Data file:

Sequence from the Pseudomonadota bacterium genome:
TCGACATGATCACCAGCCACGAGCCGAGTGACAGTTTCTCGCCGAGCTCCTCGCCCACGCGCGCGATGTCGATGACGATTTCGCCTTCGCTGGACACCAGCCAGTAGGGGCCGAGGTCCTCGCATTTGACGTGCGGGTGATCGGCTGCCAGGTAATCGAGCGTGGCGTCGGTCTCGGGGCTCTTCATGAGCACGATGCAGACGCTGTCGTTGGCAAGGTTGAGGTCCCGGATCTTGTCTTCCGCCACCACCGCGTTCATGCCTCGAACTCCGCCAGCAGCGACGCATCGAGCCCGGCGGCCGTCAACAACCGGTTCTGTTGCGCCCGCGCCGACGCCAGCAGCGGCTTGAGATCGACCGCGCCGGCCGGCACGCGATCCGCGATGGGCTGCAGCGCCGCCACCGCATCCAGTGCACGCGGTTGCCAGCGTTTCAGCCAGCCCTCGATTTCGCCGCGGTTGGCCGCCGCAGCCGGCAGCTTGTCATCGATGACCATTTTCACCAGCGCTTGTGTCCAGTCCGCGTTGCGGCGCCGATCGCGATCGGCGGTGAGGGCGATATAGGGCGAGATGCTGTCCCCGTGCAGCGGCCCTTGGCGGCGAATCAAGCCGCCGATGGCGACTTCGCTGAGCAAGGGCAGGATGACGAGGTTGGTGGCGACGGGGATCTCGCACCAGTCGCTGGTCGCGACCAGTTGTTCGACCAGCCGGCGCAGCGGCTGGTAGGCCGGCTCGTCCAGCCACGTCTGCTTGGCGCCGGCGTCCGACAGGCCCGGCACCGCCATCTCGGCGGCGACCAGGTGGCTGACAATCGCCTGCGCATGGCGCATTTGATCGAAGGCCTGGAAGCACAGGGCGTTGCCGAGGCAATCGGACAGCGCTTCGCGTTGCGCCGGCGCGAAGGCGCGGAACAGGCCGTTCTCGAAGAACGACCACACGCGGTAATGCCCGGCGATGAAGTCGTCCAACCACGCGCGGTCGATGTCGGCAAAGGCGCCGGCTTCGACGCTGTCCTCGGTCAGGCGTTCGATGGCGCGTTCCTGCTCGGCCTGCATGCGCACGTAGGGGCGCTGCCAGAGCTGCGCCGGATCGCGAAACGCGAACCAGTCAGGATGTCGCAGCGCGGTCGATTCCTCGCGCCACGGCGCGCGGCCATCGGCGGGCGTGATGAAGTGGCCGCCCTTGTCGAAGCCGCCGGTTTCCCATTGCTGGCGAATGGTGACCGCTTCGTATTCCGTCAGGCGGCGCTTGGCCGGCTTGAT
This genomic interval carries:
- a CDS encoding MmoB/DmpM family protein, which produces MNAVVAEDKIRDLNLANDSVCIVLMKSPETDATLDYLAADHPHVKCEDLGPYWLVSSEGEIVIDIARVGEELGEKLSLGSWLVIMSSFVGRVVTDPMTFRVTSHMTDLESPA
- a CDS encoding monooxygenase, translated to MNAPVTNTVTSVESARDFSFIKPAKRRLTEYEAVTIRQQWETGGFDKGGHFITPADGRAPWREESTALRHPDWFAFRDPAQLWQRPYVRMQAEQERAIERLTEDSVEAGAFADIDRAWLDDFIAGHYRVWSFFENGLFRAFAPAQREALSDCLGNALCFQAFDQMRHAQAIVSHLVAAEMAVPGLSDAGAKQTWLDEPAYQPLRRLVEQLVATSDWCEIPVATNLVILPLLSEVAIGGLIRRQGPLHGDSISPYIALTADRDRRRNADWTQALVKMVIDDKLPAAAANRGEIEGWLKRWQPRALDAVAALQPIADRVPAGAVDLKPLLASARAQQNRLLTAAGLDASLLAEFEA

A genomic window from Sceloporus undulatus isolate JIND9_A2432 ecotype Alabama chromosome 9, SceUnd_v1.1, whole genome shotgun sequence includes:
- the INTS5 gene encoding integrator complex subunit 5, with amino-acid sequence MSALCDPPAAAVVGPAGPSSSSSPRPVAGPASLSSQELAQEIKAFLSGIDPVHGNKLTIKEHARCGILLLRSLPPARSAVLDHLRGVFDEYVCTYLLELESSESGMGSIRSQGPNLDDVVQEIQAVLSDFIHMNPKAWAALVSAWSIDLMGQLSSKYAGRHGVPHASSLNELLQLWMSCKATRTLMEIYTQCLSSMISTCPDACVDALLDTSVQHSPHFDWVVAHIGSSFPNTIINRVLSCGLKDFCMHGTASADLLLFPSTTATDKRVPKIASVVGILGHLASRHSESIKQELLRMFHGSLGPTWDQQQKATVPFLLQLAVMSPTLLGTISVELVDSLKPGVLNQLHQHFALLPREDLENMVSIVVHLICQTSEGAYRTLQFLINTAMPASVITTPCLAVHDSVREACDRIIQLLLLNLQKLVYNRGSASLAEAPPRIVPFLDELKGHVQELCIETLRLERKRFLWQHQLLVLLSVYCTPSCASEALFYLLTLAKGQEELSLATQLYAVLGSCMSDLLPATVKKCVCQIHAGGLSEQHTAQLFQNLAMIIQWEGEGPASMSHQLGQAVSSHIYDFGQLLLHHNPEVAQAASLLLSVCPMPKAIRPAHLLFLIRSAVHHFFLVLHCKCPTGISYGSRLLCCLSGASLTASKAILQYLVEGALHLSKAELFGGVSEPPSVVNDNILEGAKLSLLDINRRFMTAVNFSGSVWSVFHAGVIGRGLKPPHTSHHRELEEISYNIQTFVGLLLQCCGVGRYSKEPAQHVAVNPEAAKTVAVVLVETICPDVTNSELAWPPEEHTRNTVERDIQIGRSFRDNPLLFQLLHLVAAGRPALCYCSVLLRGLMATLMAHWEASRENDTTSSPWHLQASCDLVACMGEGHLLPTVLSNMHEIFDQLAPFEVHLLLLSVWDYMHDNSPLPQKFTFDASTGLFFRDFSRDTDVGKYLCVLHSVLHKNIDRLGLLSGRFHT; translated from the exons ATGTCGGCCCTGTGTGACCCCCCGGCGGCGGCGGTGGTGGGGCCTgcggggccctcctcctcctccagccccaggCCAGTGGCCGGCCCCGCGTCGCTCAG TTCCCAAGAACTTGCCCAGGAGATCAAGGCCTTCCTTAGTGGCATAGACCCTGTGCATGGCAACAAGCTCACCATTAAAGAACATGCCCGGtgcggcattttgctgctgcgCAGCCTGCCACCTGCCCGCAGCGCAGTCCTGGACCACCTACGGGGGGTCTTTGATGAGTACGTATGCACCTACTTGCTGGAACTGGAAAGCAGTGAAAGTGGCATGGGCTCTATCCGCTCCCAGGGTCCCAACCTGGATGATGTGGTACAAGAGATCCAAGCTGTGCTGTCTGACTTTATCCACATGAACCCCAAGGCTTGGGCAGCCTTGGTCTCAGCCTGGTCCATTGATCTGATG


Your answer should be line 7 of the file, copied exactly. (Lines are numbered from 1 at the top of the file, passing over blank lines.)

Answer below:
- the INTS5 gene encoding integrator complex subunit 5, with amino-acid sequence MSALCDPPAAAVVGPAGPSSSSSPRPVAGPASLSSQELAQEIKAFLSGIDPVHGNKLTIKEHARCGILLLRSLPPARSAVLDHLRGVFDEYVCTYLLELESSESGMGSIRSQGPNLDDVVQEIQAVLSDFIHMNPKAWAALVSAWSIDLMGQLSSKYAGRHGVPHASSLNELLQLWMSCKATRTLMEIYTQCLSSMISTCPDACVDALLDTSVQHSPHFDWVVAHIGSSFPNTIINRVLSCGLKDFCMHGTASADLLLFPSTTATDKRVPKIASVVGILGHLASRHSESIKQELLRMFHGSLGPTWDQQQKATVPFLLQLAVMSPTLLGTISVELVDSLKPGVLNQLHQHFALLPREDLENMVSIVVHLICQTSEGAYRTLQFLINTAMPASVITTPCLAVHDSVREACDRIIQLLLLNLQKLVYNRGSASLAEAPPRIVPFLDELKGHVQELCIETLRLERKRFLWQHQLLVLLSVYCTPSCASEALFYLLTLAKGQEELSLATQLYAVLGSCMSDLLPATVKKCVCQIHAGGLSEQHTAQLFQNLAMIIQWEGEGPASMSHQLGQAVSSHIYDFGQLLLHHNPEVAQAASLLLSVCPMPKAIRPAHLLFLIRSAVHHFFLVLHCKCPTGISYGSRLLCCLSGASLTASKAILQYLVEGALHLSKAELFGGVSEPPSVVNDNILEGAKLSLLDINRRFMTAVNFSGSVWSVFHAGVIGRGLKPPHTSHHRELEEISYNIQTFVGLLLQCCGVGRYSKEPAQHVAVNPEAAKTVAVVLVETICPDVTNSELAWPPEEHTRNTVERDIQIGRSFRDNPLLFQLLHLVAAGRPALCYCSVLLRGLMATLMAHWEASRENDTTSSPWHLQASCDLVACMGEGHLLPTVLSNMHEIFDQLAPFEVHLLLLSVWDYMHDNSPLPQKFTFDASTGLFFRDFSRDTDVGKYLCVLHSVLHKNIDRLGLLSGRFHT; translated from the exons ATGTCGGCCCTGTGTGACCCCCCGGCGGCGGCGGTGGTGGGGCCTgcggggccctcctcctcctccagccccaggCCAGTGGCCGGCCCCGCGTCGCTCAG TTCCCAAGAACTTGCCCAGGAGATCAAGGCCTTCCTTAGTGGCATAGACCCTGTGCATGGCAACAAGCTCACCATTAAAGAACATGCCCGGtgcggcattttgctgctgcgCAGCCTGCCACCTGCCCGCAGCGCAGTCCTGGACCACCTACGGGGGGTCTTTGATGAGTACGTATGCACCTACTTGCTGGAACTGGAAAGCAGTGAAAGTGGCATGGGCTCTATCCGCTCCCAGGGTCCCAACCTGGATGATGTGGTACAAGAGATCCAAGCTGTGCTGTCTGACTTTATCCACATGAACCCCAAGGCTTGGGCAGCCTTGGTCTCAGCCTGGTCCATTGATCTGATG